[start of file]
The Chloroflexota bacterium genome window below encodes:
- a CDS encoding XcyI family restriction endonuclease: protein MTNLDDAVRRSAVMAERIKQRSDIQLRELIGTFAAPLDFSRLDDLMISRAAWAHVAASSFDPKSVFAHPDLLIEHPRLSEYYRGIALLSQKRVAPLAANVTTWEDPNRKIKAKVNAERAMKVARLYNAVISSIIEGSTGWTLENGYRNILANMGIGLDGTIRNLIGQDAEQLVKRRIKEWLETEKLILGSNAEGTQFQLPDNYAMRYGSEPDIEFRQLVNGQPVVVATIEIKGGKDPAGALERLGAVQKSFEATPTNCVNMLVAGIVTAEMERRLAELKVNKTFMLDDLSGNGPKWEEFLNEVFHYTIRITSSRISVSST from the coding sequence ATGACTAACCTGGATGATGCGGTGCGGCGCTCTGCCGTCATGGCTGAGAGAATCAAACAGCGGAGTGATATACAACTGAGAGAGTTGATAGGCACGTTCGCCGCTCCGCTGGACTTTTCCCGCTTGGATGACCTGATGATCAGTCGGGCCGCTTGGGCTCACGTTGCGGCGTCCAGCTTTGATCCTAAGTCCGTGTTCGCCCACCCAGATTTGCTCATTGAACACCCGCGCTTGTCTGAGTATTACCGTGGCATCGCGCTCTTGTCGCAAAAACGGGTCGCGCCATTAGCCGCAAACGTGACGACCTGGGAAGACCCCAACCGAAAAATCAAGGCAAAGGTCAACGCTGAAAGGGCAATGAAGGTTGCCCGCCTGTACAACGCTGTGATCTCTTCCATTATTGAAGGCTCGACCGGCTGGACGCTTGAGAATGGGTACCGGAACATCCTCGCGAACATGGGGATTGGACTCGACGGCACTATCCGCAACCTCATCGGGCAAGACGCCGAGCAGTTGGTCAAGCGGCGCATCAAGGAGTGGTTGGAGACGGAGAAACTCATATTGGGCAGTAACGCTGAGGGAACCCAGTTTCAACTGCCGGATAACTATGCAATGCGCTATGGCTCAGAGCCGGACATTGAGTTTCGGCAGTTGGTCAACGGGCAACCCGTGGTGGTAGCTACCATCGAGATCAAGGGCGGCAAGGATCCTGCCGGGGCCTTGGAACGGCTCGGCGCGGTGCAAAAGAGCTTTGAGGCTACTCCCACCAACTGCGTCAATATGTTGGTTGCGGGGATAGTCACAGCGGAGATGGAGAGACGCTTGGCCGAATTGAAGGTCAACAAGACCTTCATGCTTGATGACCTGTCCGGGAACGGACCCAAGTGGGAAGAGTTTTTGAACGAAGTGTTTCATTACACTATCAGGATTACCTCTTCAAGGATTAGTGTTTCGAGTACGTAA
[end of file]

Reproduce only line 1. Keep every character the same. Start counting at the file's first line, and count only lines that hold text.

The Chloroflexota bacterium genome window below encodes: